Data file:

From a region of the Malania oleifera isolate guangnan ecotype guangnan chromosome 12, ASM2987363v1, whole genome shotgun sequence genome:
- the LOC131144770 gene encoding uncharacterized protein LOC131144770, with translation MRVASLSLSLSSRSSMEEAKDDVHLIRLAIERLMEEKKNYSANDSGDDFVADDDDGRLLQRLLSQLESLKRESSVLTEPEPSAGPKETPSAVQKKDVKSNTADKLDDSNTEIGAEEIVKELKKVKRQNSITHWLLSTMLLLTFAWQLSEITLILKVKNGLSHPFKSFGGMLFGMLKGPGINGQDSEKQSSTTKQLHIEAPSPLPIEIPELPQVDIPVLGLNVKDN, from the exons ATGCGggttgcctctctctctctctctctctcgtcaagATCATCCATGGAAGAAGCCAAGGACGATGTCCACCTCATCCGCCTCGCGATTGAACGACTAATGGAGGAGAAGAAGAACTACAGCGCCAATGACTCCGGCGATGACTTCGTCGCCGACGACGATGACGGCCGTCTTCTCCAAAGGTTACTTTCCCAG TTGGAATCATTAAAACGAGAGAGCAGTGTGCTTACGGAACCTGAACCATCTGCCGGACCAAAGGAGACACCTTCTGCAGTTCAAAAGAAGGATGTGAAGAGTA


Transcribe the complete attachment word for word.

From a region of the Malania oleifera isolate guangnan ecotype guangnan chromosome 12, ASM2987363v1, whole genome shotgun sequence genome:
- the LOC131144770 gene encoding uncharacterized protein LOC131144770, with translation MRVASLSLSLSSRSSMEEAKDDVHLIRLAIERLMEEKKNYSANDSGDDFVADDDDGRLLQRLLSQLESLKRESSVLTEPEPSAGPKETPSAVQKKDVKSNTADKLDDSNTEIGAEEIVKELKKVKRQNSITHWLLSTMLLLTFAWQLSEITLILKVKNGLSHPFKSFGGMLFGMLKGPGINGQDSEKQSSTTKQLHIEAPSPLPIEIPELPQVDIPVLGLNVKDN, from the exons ATGCGggttgcctctctctctctctctctctcgtcaagATCATCCATGGAAGAAGCCAAGGACGATGTCCACCTCATCCGCCTCGCGATTGAACGACTAATGGAGGAGAAGAAGAACTACAGCGCCAATGACTCCGGCGATGACTTCGTCGCCGACGACGATGACGGCCGTCTTCTCCAAAGGTTACTTTCCCAG TTGGAATCATTAAAACGAGAGAGCAGTGTGCTTACGGAACCTGAACCATCTGCCGGACCAAAGGAGACACCTTCTGCAGTTCAAAAGAAGGATGTGAAGAGTA